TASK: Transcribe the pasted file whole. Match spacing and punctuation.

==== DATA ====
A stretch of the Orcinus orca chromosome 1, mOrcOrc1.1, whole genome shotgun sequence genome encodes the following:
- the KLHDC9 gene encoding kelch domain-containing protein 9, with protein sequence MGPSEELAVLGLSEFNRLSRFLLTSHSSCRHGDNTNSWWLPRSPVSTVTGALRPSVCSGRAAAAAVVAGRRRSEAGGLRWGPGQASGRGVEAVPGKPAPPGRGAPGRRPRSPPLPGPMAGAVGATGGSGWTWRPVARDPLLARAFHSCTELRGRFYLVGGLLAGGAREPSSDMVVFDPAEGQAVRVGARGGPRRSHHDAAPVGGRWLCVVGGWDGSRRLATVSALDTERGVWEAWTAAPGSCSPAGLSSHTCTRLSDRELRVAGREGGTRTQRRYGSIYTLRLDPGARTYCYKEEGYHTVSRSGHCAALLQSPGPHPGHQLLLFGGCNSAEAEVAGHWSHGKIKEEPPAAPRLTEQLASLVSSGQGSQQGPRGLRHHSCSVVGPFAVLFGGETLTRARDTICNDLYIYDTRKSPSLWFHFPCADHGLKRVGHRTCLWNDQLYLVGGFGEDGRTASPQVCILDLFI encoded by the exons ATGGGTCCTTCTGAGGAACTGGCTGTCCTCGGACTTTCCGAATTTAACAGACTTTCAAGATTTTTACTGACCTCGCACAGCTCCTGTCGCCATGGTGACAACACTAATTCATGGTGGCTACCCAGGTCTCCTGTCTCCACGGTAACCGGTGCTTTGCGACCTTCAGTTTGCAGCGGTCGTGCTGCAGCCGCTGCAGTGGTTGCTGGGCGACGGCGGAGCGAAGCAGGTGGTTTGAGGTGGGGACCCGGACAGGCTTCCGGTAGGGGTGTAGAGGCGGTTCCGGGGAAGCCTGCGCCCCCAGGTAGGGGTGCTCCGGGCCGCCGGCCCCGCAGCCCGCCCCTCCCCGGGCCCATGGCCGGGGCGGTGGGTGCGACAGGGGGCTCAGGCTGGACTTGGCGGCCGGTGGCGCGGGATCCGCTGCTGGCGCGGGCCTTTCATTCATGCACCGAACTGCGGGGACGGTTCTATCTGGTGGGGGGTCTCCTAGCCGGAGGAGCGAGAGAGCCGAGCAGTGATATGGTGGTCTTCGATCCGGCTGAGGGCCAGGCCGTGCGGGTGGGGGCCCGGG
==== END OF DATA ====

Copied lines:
A stretch of the Orcinus orca chromosome 1, mOrcOrc1.1, whole genome shotgun sequence genome encodes the following:
- the KLHDC9 gene encoding kelch domain-containing protein 9, with protein sequence MGPSEELAVLGLSEFNRLSRFLLTSHSSCRHGDNTNSWWLPRSPVSTVTGALRPSVCSGRAAAAAVVAGRRRSEAGGLRWGPGQASGRGVEAVPGKPAPPGRGAPGRRPRSPPLPGPMAGAVGATGGSGWTWRPVARDPLLARAFHSCTELRGRFYLVGGLLAGGAREPSSDMVVFDPAEGQAVRVGARGGPRRSHHDAAPVGGRWLCVVGGWDGSRRLATVSALDTERGVWEAWTAAPGSCSPAGLSSHTCTRLSDRELRVAGREGGTRTQRRYGSIYTLRLDPGARTYCYKEEGYHTVSRSGHCAALLQSPGPHPGHQLLLFGGCNSAEAEVAGHWSHGKIKEEPPAAPRLTEQLASLVSSGQGSQQGPRGLRHHSCSVVGPFAVLFGGETLTRARDTICNDLYIYDTRKSPSLWFHFPCADHGLKRVGHRTCLWNDQLYLVGGFGEDGRTASPQVCILDLFI encoded by the exons ATGGGTCCTTCTGAGGAACTGGCTGTCCTCGGACTTTCCGAATTTAACAGACTTTCAAGATTTTTACTGACCTCGCACAGCTCCTGTCGCCATGGTGACAACACTAATTCATGGTGGCTACCCAGGTCTCCTGTCTCCACGGTAACCGGTGCTTTGCGACCTTCAGTTTGCAGCGGTCGTGCTGCAGCCGCTGCAGTGGTTGCTGGGCGACGGCGGAGCGAAGCAGGTGGTTTGAGGTGGGGACCCGGACAGGCTTCCGGTAGGGGTGTAGAGGCGGTTCCGGGGAAGCCTGCGCCCCCAGGTAGGGGTGCTCCGGGCCGCCGGCCCCGCAGCCCGCCCCTCCCCGGGCCCATGGCCGGGGCGGTGGGTGCGACAGGGGGCTCAGGCTGGACTTGGCGGCCGGTGGCGCGGGATCCGCTGCTGGCGCGGGCCTTTCATTCATGCACCGAACTGCGGGGACGGTTCTATCTGGTGGGGGGTCTCCTAGCCGGAGGAGCGAGAGAGCCGAGCAGTGATATGGTGGTCTTCGATCCGGCTGAGGGCCAGGCCGTGCGGGTGGGGGCCCGGG